The most direct piece of information you can learn from second derivatives is called the concavity of a graph. Concavity describes the way a graph bends. As an example, the U-shape “bends upward” as you trace along the figure, and we call that “concave up”. When you work out the details, you can convince yourself that whenever f^{\prime\prime}(x) > 0, the graph of f(x) is concave up. This is because the idea of “bending upward” can be translated as” the slope is getting steeper and stepper in the up direction”. This second way of phrasing it talks about a slope (think first derivative) changing over time (so take another derivative). In much the same way, an upside-down U-shape has the visual feature of “bending downwards,” and in math we call that “concave down”. You can follow along the same lines of reasoning as with “concave up” graphs that if f^{\prime\prime}(x) < 0 then the graph of f(x) is concave down.

Application #2: Finding Max/Min Values

We can make use of this concavity idea to devise an entirely new method for finding max and min values of graphs. To explain this, let’s first give a brief reminder of how the first derivative enabled us to do this.

If we find the peak of a graph, that peak if definitely a so-called critical point – which just means f^\prime(x) = 0 there. Intuitively, this is like saying the top of a mountain is either flat or a sharp point, because if it were sloped then it wouldn’t be the top. So, if we want to know the max and min values of f(x), the first thing we can do is to solve the equation f^\prime(x) = 0. Once we find the solutions, we can then ask ourselves what happens to f^\prime(x) near those points. If, for example, we study the values of f^\prime(x) and find that the graph is going up right before it gets to a certain point, then becomes flat, then starts going downward after we pass by that point, then we can visualize this as a peak in the graph. If instead the graph was going down towards a point, then flattened out, then started climbing upward, then we’ve found a valley rather than a peak.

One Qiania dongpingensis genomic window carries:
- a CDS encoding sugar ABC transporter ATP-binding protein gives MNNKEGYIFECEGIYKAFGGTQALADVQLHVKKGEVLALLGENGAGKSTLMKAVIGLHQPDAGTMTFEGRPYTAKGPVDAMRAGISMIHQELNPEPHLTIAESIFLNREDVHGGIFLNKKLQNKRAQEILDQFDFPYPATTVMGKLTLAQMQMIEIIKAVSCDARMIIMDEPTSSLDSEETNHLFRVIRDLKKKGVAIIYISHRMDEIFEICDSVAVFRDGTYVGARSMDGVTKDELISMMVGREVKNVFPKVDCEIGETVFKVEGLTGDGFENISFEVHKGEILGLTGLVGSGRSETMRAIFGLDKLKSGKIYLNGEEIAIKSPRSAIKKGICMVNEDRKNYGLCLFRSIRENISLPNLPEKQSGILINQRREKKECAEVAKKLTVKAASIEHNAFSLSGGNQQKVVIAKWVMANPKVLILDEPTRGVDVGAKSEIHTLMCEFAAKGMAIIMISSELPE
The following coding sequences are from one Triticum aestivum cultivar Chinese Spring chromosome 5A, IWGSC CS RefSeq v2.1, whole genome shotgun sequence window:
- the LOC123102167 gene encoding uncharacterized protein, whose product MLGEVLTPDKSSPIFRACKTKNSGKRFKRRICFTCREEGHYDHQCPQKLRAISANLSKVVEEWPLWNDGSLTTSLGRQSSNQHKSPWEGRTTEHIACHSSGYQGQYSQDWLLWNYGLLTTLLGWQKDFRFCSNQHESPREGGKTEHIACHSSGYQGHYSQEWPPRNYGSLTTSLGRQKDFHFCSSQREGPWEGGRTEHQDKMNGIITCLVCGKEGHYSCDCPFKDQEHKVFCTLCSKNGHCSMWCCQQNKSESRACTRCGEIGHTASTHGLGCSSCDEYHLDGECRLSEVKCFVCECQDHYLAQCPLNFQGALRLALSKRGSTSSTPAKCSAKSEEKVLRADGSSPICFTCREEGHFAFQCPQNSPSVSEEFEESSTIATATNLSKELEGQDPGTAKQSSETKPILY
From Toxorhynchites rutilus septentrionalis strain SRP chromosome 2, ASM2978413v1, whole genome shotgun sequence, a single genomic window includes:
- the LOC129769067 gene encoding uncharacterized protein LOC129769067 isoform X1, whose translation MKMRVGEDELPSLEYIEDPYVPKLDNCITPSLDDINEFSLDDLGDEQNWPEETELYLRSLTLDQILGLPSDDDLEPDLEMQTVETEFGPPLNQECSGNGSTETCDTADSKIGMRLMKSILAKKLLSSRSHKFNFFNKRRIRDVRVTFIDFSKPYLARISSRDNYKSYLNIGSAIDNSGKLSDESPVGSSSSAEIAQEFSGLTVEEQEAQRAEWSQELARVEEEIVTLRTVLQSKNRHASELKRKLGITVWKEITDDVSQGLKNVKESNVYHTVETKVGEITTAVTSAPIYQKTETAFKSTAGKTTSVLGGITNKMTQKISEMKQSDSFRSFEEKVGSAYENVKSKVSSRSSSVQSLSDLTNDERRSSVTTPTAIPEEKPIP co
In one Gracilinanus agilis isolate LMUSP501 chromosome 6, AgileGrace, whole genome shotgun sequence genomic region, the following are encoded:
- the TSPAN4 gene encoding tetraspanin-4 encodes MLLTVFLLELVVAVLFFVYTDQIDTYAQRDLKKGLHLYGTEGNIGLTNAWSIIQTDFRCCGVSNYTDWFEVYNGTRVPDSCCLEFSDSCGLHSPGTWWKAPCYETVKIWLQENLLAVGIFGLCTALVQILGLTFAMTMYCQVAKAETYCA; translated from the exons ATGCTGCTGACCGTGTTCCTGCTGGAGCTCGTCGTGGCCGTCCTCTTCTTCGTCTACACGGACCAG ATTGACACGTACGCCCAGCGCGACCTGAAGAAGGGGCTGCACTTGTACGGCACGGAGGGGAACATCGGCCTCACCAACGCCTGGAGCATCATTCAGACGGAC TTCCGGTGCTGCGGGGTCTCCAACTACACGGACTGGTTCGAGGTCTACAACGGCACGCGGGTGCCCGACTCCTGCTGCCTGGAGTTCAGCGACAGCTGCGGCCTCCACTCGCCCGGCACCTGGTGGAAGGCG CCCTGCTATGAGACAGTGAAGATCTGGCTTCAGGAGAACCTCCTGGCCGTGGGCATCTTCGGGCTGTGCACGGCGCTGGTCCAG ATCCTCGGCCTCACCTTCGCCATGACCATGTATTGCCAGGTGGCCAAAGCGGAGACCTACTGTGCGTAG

The second derivative gives us a more straightforward way to handle the “going up/going down” aspect of this problem. Take, for example, the case of finding a peak. The description “going up, flatten, going down” that I gave describes an upside-down U-shape. But we now know that second derivatives tell us whether a graph has an upside-down U-shape! If we know f^{\prime\prime}(x) < 0 then this is the same thing as the graph having an upside down U-shape. So, instead of doing the tedious work of evaluating lots of first derivative values nearby the critical point we care about – we can just evaluate f^{\prime\prime}(x) at the actual critical point itself and we can get the same information. In the exact same way, if f^{\prime\prime}(x) > 0 at the flat point on the graph, then you get a normal U-shape and you have a valley in your graph.